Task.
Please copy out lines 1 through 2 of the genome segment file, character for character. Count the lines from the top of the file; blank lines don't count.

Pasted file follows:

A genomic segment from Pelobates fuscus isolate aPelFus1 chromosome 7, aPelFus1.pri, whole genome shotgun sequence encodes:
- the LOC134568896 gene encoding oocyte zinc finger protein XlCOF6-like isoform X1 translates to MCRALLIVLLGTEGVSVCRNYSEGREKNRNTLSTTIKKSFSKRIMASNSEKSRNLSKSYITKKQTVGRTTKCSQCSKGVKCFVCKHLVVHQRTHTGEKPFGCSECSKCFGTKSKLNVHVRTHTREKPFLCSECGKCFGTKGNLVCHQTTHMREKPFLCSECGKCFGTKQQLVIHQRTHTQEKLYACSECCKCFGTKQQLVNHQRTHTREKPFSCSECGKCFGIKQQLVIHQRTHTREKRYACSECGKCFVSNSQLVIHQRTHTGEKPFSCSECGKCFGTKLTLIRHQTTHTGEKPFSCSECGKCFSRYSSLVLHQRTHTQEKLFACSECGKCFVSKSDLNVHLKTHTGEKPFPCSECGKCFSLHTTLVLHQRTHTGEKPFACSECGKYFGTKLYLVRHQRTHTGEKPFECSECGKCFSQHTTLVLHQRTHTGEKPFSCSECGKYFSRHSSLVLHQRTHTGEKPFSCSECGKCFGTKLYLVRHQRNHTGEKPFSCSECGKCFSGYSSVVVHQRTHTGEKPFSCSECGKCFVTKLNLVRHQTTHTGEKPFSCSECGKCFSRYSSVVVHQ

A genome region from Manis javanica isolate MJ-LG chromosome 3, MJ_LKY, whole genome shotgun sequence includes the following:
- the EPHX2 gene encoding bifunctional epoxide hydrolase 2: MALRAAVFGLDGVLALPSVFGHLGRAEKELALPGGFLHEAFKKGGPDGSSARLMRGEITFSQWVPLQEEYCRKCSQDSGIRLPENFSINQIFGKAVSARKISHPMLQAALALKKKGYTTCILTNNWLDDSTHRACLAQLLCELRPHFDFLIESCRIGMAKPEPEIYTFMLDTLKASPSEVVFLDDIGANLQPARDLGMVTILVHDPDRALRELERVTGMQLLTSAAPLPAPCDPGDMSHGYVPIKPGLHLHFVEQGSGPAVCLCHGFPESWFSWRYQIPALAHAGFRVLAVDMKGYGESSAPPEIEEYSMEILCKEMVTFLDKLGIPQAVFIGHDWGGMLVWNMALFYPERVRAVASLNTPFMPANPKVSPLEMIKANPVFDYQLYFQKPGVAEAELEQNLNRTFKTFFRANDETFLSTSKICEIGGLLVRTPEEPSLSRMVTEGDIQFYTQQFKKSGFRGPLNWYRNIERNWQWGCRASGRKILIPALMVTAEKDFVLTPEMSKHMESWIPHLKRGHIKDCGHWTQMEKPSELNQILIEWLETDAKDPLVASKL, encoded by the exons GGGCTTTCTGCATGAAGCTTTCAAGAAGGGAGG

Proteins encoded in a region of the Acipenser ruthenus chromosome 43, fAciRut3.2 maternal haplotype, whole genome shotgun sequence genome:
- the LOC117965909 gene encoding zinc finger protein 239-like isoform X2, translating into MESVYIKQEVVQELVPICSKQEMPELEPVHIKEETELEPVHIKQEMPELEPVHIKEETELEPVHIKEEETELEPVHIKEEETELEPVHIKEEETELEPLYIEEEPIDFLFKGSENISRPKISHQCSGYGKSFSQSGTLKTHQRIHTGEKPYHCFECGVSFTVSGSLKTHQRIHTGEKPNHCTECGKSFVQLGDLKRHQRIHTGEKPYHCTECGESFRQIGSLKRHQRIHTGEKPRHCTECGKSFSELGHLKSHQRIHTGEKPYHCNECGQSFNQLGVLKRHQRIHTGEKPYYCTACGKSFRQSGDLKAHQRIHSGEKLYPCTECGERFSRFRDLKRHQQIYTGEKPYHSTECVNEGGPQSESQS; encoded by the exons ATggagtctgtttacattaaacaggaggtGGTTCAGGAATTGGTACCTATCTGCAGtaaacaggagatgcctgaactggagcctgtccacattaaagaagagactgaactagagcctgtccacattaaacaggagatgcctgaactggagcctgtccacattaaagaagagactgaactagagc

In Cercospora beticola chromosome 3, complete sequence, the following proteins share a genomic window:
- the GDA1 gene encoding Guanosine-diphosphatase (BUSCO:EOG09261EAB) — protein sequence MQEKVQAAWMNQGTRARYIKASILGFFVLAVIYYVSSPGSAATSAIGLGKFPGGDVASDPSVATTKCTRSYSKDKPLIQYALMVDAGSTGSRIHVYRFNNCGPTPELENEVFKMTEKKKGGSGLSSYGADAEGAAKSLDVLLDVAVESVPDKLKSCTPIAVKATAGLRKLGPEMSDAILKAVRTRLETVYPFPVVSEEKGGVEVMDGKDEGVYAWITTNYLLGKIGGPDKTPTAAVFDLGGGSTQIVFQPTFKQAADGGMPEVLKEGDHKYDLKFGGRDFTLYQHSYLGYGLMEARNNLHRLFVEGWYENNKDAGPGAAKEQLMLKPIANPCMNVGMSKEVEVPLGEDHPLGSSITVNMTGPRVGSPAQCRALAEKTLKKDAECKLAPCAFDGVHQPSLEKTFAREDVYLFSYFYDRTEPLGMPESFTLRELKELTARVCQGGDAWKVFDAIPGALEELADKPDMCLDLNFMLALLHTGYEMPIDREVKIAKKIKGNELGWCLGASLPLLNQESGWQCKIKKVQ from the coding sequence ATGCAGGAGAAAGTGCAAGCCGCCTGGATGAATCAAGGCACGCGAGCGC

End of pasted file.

A genomic segment from Pelobates fuscus isolate aPelFus1 chromosome 7, aPelFus1.pri, whole genome shotgun sequence encodes:
- the LOC134568896 gene encoding oocyte zinc finger protein XlCOF6-like isoform X1 translates to MCRALLIVLLGTEGVSVCRNYSEGREKNRNTLSTTIKKSFSKRIMASNSEKSRNLSKSYITKKQTVGRTTKCSQCSKGVKCFVCKHLVVHQRTHTGEKPFGCSECSKCFGTKSKLNVHVRTHTREKPFLCSECGKCFGTKGNLVCHQTTHMREKPFLCSECGKCFGTKQQLVIHQRTHTQEKLYACSECCKCFGTKQQLVNHQRTHTREKPFSCSECGKCFGIKQQLVIHQRTHTREKRYACSECGKCFVSNSQLVIHQRTHTGEKPFSCSECGKCFGTKLTLIRHQTTHTGEKPFSCSECGKCFSRYSSLVLHQRTHTQEKLFACSECGKCFVSKSDLNVHLKTHTGEKPFPCSECGKCFSLHTTLVLHQRTHTGEKPFACSECGKYFGTKLYLVRHQRTHTGEKPFECSECGKCFSQHTTLVLHQRTHTGEKPFSCSECGKYFSRHSSLVLHQRTHTGEKPFSCSECGKCFGTKLYLVRHQRNHTGEKPFSCSECGKCFSGYSSVVVHQRTHTGEKPFSCSECGKCFVTKLNLVRHQTTHTGEKPFSCSECGKCFSRYSSVVVHQ